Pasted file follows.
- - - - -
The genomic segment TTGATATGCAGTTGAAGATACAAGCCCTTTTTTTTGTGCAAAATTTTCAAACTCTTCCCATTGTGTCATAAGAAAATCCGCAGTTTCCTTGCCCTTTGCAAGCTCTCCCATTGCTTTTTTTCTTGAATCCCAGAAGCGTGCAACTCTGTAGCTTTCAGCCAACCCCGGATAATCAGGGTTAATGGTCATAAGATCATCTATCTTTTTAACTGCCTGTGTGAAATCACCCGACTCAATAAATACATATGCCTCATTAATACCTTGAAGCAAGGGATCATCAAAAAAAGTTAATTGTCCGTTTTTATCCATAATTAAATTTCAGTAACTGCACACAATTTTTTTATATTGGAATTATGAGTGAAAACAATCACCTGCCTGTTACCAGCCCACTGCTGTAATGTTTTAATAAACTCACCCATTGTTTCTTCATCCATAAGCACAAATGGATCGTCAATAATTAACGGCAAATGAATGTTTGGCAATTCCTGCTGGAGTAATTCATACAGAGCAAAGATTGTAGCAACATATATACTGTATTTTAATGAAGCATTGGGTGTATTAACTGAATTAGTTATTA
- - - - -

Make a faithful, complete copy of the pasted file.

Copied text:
The genomic segment TTGATATGCAGTTGAAGATACAAGCCCTTTTTTTTGTGCAAAATTTTCAAACTCTTCCCATTGTGTCATAAGAAAATCCGCAGTTTCCTTGCCCTTTGCAAGCTCTCCCATTGCTTTTTTTCTTGAATCCCAGAAGCGTGCAACTCTGTAGCTTTCAGCCAACCCCGGATAATCAGGGTTAATGGTCATAAGATCATCTATCTTTTTAACTGCCTGTGTGAAATCACCCGACTCAATAAATACATATGCCTCATTAATACCTTGAAGCAAGGGATCATCAAAAAAAGTTAATTGTCCGTTTTTATCCATAATTAAATTTCAGTAACTGCACACAATTTTTTTATATTGGAATTATGAGTGAAAACAATCACCTGCCTGTTACCAGCCCACTGCTGTAATGTTTTAATAAACTCACCCATTGTTTCTTCATCCATAAGCACAAATGGATCGTCAATAATTAACGGCAAATGAATGTTTGGCAATTCCTGCTGGAGTAATTCATACAGAGCAAAGATTGTAGCAACATATATACTGTATTTTAATGAAGCATTGGGTGTATTAACTGAATTAGTTATTA